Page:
Presentation Civil War Artillery Frock Worn by Capt. William B. Chapman, 2nd OHLA when WIA Pea Ridge

A remarkable and historic uniform, one of a few known and documented that shows the effect of a battlefield wound.  Navy blue nine-button single-breasted heavy wool artillery captain's frock coat made of a course cloth noted in other examples of early identified Ohio officer's uniforms.  Buttons are marked "Extra Quality."  Three-button serviceable cuff.  Shoulder straps are red cloth with double gold bullion border gold bullion captain bars.  The straps were clearly added to the coat after Chapman's promotion in June 1862.  Lining of coat is typical dark olive with wide quilted patterns under arms.  White muslin lining in sleeves.  Skirt is 16" to rough edge and sleeves are 8" at width. Three seams on back that lead to center vent. Vent has 2 buttons at top and middle of vent.

This coat was presented to Captain William B. Chapman by the citizens of Conneaut, Ohio and was worn by him at the battle of Pea Ridge, Arkansas on March 7, 1862 where he was wounded in the left hip by a spent musket ball.  Accompanying the frock coat is the original musket ball that caused the wound and the eagle button torn from the coat, both recovered by Captain Chapman and kept with the uniform.  Also included is written provenance from a Chapman family member, significant documentation, and a deteriorating 19th century scrapbook containing a wartime albumen of Lieutenant Chapman wearing the very same coat with an old ink notation further documenting the provenance.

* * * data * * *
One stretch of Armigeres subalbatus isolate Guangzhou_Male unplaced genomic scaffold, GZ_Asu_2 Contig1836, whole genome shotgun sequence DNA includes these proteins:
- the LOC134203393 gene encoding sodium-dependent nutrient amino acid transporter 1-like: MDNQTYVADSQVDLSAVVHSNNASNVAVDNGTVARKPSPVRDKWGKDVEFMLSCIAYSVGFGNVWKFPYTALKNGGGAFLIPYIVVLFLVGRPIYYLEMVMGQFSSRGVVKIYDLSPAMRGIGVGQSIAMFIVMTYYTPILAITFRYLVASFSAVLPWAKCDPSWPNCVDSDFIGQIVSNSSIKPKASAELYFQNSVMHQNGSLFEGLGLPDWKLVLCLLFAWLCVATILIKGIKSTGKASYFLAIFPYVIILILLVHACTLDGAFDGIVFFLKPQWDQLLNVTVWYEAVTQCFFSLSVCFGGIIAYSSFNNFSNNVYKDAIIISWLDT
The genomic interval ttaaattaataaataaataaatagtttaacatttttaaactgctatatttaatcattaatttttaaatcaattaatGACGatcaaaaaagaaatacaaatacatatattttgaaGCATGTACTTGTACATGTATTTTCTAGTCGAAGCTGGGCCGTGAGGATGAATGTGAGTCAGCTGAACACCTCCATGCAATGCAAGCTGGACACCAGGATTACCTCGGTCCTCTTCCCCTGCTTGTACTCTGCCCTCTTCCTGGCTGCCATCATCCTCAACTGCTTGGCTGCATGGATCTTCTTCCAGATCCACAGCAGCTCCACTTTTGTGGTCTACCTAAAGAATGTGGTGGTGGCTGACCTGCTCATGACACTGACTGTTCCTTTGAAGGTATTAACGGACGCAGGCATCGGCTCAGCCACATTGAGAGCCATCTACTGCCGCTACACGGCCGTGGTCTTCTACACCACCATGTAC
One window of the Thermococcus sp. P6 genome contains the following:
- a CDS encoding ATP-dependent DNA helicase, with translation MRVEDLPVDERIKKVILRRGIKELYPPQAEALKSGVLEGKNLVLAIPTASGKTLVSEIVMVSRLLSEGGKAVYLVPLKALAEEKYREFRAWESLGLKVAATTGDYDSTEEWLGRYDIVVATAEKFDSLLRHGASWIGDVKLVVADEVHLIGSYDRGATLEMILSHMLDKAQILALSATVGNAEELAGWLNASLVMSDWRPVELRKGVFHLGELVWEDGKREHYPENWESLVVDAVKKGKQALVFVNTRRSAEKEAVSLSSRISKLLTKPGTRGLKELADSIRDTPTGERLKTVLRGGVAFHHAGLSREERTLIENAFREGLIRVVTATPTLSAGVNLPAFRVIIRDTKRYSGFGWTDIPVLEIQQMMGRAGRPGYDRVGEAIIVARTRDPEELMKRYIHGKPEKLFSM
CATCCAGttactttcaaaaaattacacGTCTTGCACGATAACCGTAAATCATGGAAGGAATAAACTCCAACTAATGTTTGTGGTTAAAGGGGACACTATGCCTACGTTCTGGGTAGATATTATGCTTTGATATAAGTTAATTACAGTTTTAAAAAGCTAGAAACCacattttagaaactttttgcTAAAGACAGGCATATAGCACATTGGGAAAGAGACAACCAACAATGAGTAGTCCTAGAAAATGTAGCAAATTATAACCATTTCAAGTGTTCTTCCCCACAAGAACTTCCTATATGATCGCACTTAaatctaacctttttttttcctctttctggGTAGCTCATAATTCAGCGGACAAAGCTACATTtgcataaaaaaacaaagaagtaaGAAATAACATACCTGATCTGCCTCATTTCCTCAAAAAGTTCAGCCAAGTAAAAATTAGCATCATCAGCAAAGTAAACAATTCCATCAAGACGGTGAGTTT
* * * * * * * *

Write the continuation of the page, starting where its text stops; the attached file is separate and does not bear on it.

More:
Thirty-four year old William B. Chapman (1826-1895) was already “one of the foremost lawyers in the State” when he enlisted in the 2nd Ohio Light Artillery as 1st Lieutenant on July 20 1861. The battery was order to St. Louis where it served until October 1861 when it was attached to the Army of Southwest Missouri for field service. It participated in Fremont’s advance on Springfield before going into winter quarters at Rolla. The battery was commanded by Lieutenant Chapman when it joined General Curtis for the campaign against Sterling Price seeing heavy action at Pea Ridge, Arkansas on March 7, 1862. During the battle Chapman “attempted to repel advancing Confederate infantry who were trying to overrun his position. He was then struck in the left hip by a spent musket ball.” A synthesis of Chapman’s later account extracted from a newspaper informs us that “it (the ball) had sufficient residual force to knock him over. The impact severed the lower button of his frock coat. As the coat was a gift, he thought he had better try and retrieve the missing button. While looking for it, he spied the musket ball that had struck him still rolling on the ground. He picked up the ball and the button…

Chapman remained with the battery for just a few more months. He was promoted to Captain on June 19, 1862 when the 2nd OHLA was stationed at Helena but resigned and was discharged for wounds on October 11, 1862 ending his Civil War service.

The family provenance consists of a short note penciled on the back of an older business card presenting: “W.K. Chapman, Chief Clerk/District Freight Office/The Pennsylvania Railroad/Telephone Blackstone 5111, Akron, Ohio.” The Pennsylvania Railroad was in operation from 1846 until it merged in 1968. The note is signed by Chapman and reads: “This military coat was presented to Ca W.B. Chapman by citizens of Conneaut, Ohio in 1861—he was wearing same when he was wounded in the battle of Pea Ridge in March 1862. (signed) W.K. Chapman.” In the same clear plastic sleeve is an unknown address for “Red Barn Antiques and Paul & Olive Benton.”